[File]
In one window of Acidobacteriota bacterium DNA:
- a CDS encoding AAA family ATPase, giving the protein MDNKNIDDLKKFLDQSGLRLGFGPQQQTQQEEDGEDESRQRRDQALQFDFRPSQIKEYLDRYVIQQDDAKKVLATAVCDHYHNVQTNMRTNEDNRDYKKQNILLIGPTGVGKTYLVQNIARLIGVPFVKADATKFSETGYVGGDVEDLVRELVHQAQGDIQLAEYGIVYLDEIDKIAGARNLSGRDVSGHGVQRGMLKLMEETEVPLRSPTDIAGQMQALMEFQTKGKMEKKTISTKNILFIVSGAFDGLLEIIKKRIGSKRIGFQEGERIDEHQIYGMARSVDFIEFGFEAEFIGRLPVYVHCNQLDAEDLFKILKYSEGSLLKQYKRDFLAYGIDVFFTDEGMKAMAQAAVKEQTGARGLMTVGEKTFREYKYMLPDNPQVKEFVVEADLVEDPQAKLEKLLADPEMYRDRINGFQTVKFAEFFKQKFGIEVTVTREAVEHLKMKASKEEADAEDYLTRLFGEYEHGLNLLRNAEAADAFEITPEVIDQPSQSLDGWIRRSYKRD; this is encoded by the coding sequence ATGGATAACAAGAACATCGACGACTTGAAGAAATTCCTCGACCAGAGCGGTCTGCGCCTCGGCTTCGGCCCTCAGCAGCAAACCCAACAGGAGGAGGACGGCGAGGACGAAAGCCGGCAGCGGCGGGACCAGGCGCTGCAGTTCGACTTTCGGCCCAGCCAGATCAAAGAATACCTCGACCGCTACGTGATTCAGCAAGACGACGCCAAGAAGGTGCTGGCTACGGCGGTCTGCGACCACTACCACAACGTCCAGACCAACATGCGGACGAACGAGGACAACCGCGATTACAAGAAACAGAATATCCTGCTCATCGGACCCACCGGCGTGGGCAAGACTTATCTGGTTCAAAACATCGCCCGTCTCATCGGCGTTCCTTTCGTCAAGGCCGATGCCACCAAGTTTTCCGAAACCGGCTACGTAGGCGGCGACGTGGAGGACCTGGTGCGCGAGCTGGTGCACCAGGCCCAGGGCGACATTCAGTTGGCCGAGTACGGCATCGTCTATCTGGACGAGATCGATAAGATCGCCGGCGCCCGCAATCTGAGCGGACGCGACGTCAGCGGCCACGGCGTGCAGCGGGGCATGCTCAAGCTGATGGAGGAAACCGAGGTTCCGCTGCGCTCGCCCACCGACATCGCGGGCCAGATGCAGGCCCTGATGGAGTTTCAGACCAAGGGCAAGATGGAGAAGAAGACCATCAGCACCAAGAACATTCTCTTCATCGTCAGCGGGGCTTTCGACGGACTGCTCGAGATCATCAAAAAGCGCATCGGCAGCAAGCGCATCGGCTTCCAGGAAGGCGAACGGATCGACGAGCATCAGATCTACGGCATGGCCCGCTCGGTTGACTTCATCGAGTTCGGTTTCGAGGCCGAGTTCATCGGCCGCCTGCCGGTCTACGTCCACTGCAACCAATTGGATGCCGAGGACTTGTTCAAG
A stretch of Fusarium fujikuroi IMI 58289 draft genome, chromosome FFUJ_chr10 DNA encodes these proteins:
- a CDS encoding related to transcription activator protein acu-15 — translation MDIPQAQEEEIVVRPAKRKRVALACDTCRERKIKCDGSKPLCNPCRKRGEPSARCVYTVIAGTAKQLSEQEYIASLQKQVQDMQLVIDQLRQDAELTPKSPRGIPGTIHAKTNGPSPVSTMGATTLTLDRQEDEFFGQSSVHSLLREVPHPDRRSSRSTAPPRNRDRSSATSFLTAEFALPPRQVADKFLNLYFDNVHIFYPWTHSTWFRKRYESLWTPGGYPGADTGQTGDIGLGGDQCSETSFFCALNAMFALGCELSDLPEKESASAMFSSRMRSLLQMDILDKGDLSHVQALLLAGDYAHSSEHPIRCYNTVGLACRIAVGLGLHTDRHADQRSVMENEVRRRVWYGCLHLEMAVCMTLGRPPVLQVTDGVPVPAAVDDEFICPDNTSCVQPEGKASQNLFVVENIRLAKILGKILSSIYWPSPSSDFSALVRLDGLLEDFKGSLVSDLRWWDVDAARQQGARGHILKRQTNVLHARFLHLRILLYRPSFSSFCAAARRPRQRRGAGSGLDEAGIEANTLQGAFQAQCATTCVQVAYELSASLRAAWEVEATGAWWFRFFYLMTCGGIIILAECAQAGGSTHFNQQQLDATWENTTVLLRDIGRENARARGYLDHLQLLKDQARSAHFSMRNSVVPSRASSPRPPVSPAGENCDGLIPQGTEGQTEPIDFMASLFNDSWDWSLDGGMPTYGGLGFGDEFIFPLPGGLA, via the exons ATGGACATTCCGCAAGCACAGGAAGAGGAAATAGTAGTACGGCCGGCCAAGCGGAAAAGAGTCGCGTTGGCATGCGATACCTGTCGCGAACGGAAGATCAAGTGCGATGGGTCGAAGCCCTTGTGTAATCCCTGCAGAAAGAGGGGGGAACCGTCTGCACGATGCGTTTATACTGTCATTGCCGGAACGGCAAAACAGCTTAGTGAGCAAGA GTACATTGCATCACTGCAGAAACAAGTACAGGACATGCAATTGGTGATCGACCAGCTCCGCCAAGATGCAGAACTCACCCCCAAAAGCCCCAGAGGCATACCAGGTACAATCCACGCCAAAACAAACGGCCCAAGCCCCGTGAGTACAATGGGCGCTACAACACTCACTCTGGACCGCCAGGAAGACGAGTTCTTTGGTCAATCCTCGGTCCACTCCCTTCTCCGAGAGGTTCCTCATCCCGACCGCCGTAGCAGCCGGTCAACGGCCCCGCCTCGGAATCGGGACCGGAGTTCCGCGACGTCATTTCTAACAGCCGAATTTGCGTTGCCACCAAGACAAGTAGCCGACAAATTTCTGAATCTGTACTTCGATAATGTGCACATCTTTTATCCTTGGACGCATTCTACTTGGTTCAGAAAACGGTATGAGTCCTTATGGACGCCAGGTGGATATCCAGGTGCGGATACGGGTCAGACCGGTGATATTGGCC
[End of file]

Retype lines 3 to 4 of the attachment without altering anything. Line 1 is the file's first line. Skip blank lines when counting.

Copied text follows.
A stretch of Fusarium fujikuroi IMI 58289 draft genome, chromosome FFUJ_chr10 DNA encodes these proteins:
- a CDS encoding related to transcription activator protein acu-15 — translation MDIPQAQEEEIVVRPAKRKRVALACDTCRERKIKCDGSKPLCNPCRKRGEPSARCVYTVIAGTAKQLSEQEYIASLQKQVQDMQLVIDQLRQDAELTPKSPRGIPGTIHAKTNGPSPVSTMGATTLTLDRQEDEFFGQSSVHSLLREVPHPDRRSSRSTAPPRNRDRSSATSFLTAEFALPPRQVADKFLNLYFDNVHIFYPWTHSTWFRKRYESLWTPGGYPGADTGQTGDIGLGGDQCSETSFFCALNAMFALGCELSDLPEKESASAMFSSRMRSLLQMDILDKGDLSHVQALLLAGDYAHSSEHPIRCYNTVGLACRIAVGLGLHTDRHADQRSVMENEVRRRVWYGCLHLEMAVCMTLGRPPVLQVTDGVPVPAAVDDEFICPDNTSCVQPEGKASQNLFVVENIRLAKILGKILSSIYWPSPSSDFSALVRLDGLLEDFKGSLVSDLRWWDVDAARQQGARGHILKRQTNVLHARFLHLRILLYRPSFSSFCAAARRPRQRRGAGSGLDEAGIEANTLQGAFQAQCATTCVQVAYELSASLRAAWEVEATGAWWFRFFYLMTCGGIIILAECAQAGGSTHFNQQQLDATWENTTVLLRDIGRENARARGYLDHLQLLKDQARSAHFSMRNSVVPSRASSPRPPVSPAGENCDGLIPQGTEGQTEPIDFMASLFNDSWDWSLDGGMPTYGGLGFGDEFIFPLPGGLA, via the exons ATGGACATTCCGCAAGCACAGGAAGAGGAAATAGTAGTACGGCCGGCCAAGCGGAAAAGAGTCGCGTTGGCATGCGATACCTGTCGCGAACGGAAGATCAAGTGCGATGGGTCGAAGCCCTTGTGTAATCCCTGCAGAAAGAGGGGGGAACCGTCTGCACGATGCGTTTATACTGTCATTGCCGGAACGGCAAAACAGCTTAGTGAGCAAGA GTACATTGCATCACTGCAGAAACAAGTACAGGACATGCAATTGGTGATCGACCAGCTCCGCCAAGATGCAGAACTCACCCCCAAAAGCCCCAGAGGCATACCAGGTACAATCCACGCCAAAACAAACGGCCCAAGCCCCGTGAGTACAATGGGCGCTACAACACTCACTCTGGACCGCCAGGAAGACGAGTTCTTTGGTCAATCCTCGGTCCACTCCCTTCTCCGAGAGGTTCCTCATCCCGACCGCCGTAGCAGCCGGTCAACGGCCCCGCCTCGGAATCGGGACCGGAGTTCCGCGACGTCATTTCTAACAGCCGAATTTGCGTTGCCACCAAGACAAGTAGCCGACAAATTTCTGAATCTGTACTTCGATAATGTGCACATCTTTTATCCTTGGACGCATTCTACTTGGTTCAGAAAACGGTATGAGTCCTTATGGACGCCAGGTGGATATCCAGGTGCGGATACGGGTCAGACCGGTGATATTGGCC